hand knit socks from handspun yarn, self striping yarn,

Fairy Tail Colorway, superwash merino

I learned so much again…for hapless knitters like myself who don’t like to gauge and don’t want to count rows and stitches much (ok..yes I count the cast on stitches and yes I count overall once in awhile, and yes I have to count for the heel turn and  yes I count for the gussets, it’s under 24 so it’s all good!) ..and just head off down the road without too much expectation.  When I figure something out it makes me so happy you’d just think I was the only person in the whole world to ever figure it out…! yeah! ok! One thing that came to me while working on this pair was…working from the cuff down..I was unsure of how long to make the cuff..fearing I would run out of yarn…(I had spun 4 ounces).   A  light bulb moment  for me  happened about 1/2 way through the second sock.   Weigh the ball..weigh the socks…next time I will know about how much yarn I have…as this time was completely in the dark, but it still worked.  For this pair each sock weighed 1 ounce.  I was DELIGHTED to find that from 4 ounces I could get 2 pair of socks, (albeit with shorter cuffs..but still 2 pair!).  That thrills me!  The size 4 needles worked ok..with the smaller gauge yarn..except I got this prompted me to purchase the size 2 and 3 needles, but I haven’t had the time to try them yet (for socks)…but have managed to start a little newborn hat with my extra  yarn on the 3’s.  Brave of me huh?    There is less of a waffle feeling on the bottom of the Fairy Tail socks (fine enough for me!) and they fit nicely in my shoes.  I love them! Knitting socks has loomed in the darkness of will/can I ever,  for long enough, and I’m so glad I made myself figure them out.  They are not hard and if I can do it?  that is saying something!   Maybe next time I will even find  the courage to knit some socks with a tiny bit of a pattern eh?  I know!  But that might require counting rows and stitches and well…maybe someday..some other Christmas, minus the virus please!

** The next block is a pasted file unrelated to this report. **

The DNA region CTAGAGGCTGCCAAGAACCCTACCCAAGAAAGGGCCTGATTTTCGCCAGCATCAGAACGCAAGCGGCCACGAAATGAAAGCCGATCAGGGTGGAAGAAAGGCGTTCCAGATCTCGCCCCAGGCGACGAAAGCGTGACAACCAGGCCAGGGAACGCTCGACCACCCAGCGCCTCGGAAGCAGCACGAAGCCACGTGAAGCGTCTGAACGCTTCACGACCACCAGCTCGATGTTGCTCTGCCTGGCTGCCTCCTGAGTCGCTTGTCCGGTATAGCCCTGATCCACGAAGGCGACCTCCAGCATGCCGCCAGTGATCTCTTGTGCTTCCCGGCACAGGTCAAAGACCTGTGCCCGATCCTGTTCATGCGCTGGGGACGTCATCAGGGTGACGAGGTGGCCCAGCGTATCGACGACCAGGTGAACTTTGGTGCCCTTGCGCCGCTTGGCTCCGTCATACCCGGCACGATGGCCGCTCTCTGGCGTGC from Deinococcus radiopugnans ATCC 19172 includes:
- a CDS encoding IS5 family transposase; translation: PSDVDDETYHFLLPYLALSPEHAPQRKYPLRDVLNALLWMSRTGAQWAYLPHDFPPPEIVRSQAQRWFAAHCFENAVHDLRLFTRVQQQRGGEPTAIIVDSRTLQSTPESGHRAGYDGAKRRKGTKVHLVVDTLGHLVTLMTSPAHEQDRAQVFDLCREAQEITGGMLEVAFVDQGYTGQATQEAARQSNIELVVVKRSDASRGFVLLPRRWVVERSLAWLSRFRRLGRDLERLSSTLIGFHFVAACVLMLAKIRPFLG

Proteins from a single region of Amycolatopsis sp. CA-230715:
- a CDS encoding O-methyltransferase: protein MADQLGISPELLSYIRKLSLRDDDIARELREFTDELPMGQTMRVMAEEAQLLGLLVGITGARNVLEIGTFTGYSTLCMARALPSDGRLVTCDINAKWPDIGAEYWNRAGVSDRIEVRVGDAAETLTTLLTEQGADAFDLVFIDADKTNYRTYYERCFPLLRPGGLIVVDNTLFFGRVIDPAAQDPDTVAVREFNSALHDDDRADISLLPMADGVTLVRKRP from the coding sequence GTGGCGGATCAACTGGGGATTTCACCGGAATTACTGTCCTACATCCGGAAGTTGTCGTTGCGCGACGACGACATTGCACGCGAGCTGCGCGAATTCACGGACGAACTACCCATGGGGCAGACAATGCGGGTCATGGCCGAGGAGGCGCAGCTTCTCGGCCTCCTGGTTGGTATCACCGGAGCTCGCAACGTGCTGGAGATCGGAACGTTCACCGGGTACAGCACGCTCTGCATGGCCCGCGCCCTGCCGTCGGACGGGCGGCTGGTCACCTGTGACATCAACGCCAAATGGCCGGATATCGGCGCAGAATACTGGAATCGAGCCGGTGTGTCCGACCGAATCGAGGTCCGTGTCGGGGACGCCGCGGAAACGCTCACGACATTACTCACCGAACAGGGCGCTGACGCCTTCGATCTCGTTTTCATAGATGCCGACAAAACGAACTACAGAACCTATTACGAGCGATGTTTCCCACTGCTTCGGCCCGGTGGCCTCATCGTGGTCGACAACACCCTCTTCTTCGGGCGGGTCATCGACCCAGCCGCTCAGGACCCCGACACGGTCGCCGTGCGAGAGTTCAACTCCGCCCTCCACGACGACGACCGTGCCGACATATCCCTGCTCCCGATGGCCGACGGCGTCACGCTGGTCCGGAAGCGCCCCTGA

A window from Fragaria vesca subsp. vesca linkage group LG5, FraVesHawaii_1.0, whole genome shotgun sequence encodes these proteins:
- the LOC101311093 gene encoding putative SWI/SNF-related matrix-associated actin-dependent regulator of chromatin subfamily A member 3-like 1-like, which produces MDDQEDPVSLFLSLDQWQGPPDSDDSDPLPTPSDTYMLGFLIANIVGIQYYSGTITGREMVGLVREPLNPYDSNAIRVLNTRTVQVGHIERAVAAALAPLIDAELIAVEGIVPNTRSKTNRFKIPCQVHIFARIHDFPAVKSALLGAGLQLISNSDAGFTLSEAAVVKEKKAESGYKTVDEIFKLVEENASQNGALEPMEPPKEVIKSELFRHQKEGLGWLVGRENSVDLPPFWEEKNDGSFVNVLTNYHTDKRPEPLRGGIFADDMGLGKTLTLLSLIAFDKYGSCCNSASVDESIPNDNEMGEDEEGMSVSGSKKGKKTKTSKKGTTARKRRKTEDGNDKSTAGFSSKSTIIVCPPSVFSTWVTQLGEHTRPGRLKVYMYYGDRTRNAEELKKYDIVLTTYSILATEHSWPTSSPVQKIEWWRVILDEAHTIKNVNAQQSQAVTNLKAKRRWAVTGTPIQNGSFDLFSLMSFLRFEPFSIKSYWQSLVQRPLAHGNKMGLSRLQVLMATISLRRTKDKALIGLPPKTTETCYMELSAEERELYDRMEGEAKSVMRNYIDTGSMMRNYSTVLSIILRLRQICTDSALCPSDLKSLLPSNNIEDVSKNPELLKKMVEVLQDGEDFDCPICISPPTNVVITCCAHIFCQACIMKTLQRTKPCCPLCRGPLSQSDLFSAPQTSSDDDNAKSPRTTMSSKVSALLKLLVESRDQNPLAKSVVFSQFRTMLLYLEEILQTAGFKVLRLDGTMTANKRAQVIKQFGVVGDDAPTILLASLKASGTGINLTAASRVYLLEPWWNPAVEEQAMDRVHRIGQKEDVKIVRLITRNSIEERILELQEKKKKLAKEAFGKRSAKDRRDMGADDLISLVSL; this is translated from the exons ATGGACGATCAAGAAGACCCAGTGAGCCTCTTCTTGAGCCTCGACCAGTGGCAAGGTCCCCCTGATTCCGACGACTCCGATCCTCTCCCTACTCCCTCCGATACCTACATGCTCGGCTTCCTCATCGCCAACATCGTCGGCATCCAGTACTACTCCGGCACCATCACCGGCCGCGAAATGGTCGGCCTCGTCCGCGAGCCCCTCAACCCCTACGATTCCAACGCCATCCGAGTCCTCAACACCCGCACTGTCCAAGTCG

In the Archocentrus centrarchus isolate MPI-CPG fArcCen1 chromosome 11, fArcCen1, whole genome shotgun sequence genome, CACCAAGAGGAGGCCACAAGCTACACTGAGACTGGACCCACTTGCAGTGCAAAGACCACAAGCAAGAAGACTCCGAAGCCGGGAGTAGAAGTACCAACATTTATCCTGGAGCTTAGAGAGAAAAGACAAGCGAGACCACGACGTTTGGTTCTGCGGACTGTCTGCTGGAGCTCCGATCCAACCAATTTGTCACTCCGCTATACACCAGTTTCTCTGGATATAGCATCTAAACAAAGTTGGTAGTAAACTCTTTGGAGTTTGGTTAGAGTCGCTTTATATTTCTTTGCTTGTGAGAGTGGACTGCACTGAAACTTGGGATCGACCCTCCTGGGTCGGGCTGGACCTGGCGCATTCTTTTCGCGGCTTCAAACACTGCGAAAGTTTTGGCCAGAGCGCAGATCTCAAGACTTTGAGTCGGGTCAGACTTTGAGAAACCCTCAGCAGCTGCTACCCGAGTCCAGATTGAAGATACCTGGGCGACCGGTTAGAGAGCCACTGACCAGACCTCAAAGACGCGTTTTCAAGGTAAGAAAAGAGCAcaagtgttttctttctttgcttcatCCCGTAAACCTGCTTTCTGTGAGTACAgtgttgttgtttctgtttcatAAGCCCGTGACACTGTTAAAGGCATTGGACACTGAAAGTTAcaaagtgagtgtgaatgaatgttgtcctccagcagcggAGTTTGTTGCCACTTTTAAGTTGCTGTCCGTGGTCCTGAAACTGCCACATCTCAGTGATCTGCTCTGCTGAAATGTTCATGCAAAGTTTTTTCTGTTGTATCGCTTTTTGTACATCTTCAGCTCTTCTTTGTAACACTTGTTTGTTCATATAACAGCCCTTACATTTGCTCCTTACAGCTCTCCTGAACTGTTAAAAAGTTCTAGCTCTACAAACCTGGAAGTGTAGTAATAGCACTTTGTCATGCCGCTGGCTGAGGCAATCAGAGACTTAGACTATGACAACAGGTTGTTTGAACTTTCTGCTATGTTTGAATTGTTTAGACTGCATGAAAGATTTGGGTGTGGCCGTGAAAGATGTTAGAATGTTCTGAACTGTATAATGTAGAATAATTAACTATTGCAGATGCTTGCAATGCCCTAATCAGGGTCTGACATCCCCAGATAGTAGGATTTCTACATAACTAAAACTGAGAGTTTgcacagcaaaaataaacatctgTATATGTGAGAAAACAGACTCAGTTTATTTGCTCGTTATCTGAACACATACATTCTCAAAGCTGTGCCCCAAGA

I’d love to hear about your sock/needle  adventures!  I should have at least bought just a few pair of quality needles by now and saved myself a lot of frustration from the beginning.  It is what I recommend to anyone starting down the circular needle road and tired of fighting the inflexible cords!  The Addi circs are nice too.  I found the cords to be similar in flexibility and the Options needle ends to have a little more weight, more like a traditional weight of a knitting needle.  The Addi needles are lighter.  I haven’t knit enough with either to know which one I prefer.

I also want to share some more of my inspiration for knitting socks by introducing  you to this wonderful, multi-talented  lady!  Wilma is from Miles City Montana and is fun to follow on Facebook.  She creates beautiful sock patterns.   She has a blog here

and Wilma says “all of my sock patterns are up in one place on ravelry, if you are interested. I am wilmab4397 there. ”  So you can search for her there too!

Thanks for reading along!  Happy sock making to you!